Networks under pressure

the development of in situ high-pressure neutron diffraction for glassy and liquid materials

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Abstract

The pressure-driven collapse in the structure of network-forming materials will be considered in the gigapascal (GPa) regime, where the development of in situ high-pressure neutron diffraction has enabled this technique to obtain new structural information. The improvements to the neutron diffraction methodology are discussed, and the complementary nature of the results is illustrated by considering the pressure-driven structural transformations for several key network-forming materials that have also been investigated by using other experimental techniques such as x-ray diffraction, inelastic x-ray scattering, x-ray absorption spectroscopy and Raman spectroscopy. A starting point is provided by the pressure-driven network collapse of the prototypical network-forming oxide glasses B2O3, SiO2 and GeO2. Here, the combined results help to show that the coordination number of network-forming structural motifs in a wide range of glassy and liquid oxide materials can be rationalised in terms of the oxygen-packing fraction over an extensive pressure and temperature range. The pressure-driven network collapse of the prototypical chalcogenide glass GeSe2 is also considered where, as for the case of glassy GeO2, site-specific structural information is now available from the method of in situ high-pressure neutron diffraction with isotope substitution. The application of in situ high-pressure neutron diffraction to other structurally disordered network-forming materials is also summarised. In all of this work a key theme concerns the rich diversity in the mechanisms of network collapse, which drive the changes in physico-chemical properties of these materials. A more complete picture of the mechanisms is provided by molecular dynamics simulations using theoretical schemes that give a good account of the experimental results.
Original languageEnglish
Article number133201
JournalJournal of Physics: Condensed Matter
Volume27
Issue number13
Early online date6 Mar 2015
DOIs
Publication statusPublished - 10 Apr 2015

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Neutron diffraction
neutron diffraction
Liquids
liquids
X rays
Oxides
Glass
oxides
glass
x ray scattering
Absorption spectroscopy
x ray absorption
coordination number
Isotopes
chemical properties
Chemical properties
x ray spectroscopy
Raman spectroscopy
Molecular dynamics
absorption spectroscopy

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title = "Networks under pressure: the development of in situ high-pressure neutron diffraction for glassy and liquid materials",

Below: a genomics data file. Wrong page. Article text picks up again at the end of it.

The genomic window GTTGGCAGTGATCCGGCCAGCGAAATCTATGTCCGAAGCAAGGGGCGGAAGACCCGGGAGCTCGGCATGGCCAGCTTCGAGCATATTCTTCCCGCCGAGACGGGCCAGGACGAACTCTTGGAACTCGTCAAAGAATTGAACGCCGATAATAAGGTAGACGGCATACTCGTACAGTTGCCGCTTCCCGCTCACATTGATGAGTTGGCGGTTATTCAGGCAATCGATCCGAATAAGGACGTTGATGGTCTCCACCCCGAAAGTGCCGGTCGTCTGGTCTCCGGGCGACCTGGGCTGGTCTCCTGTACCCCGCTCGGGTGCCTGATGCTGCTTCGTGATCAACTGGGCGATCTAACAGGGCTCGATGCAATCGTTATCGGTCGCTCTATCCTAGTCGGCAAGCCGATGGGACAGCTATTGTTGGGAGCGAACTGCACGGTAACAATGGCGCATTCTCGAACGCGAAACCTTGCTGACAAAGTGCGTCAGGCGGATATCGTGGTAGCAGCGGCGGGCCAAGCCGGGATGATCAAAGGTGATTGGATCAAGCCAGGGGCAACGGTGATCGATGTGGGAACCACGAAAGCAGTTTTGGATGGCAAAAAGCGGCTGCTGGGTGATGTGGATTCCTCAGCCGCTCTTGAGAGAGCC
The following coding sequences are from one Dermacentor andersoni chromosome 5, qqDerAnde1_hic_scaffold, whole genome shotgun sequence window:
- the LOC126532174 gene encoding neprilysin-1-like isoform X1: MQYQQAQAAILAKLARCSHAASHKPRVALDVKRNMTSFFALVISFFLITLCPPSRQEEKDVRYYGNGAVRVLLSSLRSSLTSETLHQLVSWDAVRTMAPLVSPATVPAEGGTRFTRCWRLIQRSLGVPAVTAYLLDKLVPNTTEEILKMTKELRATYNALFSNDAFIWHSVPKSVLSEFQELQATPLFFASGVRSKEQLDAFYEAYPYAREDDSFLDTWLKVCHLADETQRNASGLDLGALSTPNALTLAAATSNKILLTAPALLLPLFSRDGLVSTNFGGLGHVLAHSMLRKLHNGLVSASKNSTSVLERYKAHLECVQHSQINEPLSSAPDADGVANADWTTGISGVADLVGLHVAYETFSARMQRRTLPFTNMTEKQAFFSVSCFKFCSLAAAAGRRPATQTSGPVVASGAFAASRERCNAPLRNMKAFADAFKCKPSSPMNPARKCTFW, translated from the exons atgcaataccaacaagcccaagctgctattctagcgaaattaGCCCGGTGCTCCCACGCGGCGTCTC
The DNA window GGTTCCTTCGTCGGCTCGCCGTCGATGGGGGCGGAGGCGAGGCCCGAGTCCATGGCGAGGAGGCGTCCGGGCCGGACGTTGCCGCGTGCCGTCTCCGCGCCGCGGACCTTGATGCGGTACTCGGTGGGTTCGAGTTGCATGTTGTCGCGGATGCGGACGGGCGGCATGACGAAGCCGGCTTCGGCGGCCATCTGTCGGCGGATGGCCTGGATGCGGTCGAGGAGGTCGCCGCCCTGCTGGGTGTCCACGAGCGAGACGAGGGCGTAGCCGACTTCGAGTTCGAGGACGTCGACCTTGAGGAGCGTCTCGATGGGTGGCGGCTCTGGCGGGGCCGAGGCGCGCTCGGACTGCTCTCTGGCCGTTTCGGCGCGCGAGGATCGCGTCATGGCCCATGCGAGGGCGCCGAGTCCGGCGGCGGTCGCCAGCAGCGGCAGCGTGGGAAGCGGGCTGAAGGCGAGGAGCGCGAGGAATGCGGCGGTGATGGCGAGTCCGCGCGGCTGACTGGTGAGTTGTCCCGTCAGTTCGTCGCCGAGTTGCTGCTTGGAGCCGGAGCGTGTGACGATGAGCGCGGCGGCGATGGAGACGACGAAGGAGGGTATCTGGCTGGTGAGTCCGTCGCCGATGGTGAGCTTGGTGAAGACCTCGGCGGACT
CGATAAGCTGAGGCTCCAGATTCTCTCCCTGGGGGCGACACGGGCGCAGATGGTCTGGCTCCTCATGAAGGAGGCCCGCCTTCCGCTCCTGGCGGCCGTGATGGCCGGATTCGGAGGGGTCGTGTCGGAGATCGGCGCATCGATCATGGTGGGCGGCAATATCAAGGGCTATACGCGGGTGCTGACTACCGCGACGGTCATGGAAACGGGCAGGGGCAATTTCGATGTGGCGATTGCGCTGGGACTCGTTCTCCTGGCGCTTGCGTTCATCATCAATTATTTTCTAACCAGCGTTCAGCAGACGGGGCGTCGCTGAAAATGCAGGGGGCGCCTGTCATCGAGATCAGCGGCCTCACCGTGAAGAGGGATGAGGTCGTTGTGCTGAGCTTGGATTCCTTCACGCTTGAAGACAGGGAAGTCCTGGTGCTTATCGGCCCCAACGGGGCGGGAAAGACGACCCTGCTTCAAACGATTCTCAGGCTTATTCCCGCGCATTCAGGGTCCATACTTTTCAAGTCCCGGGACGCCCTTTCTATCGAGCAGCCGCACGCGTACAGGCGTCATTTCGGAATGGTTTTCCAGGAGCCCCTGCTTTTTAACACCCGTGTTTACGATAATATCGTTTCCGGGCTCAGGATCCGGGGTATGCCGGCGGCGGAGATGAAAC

abstract = "The pressure-driven collapse in the structure of network-forming materials will be considered in the gigapascal (GPa) regime, where the development of in situ high-pressure neutron diffraction has enabled this technique to obtain new structural information. The improvements to the neutron diffraction methodology are discussed, and the complementary nature of the results is illustrated by considering the pressure-driven structural transformations for several key network-forming materials that have also been investigated by using other experimental techniques such as x-ray diffraction, inelastic x-ray scattering, x-ray absorption spectroscopy and Raman spectroscopy. A starting point is provided by the pressure-driven network collapse of the prototypical network-forming oxide glasses B2O3, SiO2 and GeO2. Here, the combined results help to show that the coordination number of network-forming structural motifs in a wide range of glassy and liquid oxide materials can be rationalised in terms of the oxygen-packing fraction over an extensive pressure and temperature range. The pressure-driven network collapse of the prototypical chalcogenide glass GeSe2 is also considered where, as for the case of glassy GeO2, site-specific structural information is now available from the method of in situ high-pressure neutron diffraction with isotope substitution. The application of in situ high-pressure neutron diffraction to other structurally disordered network-forming materials is also summarised. In all of this work a key theme concerns the rich diversity in the mechanisms of network collapse, which drive the changes in physico-chemical properties of these materials. A more complete picture of the mechanisms is provided by molecular dynamics simulations using theoretical schemes that give a good account of the experimental results.",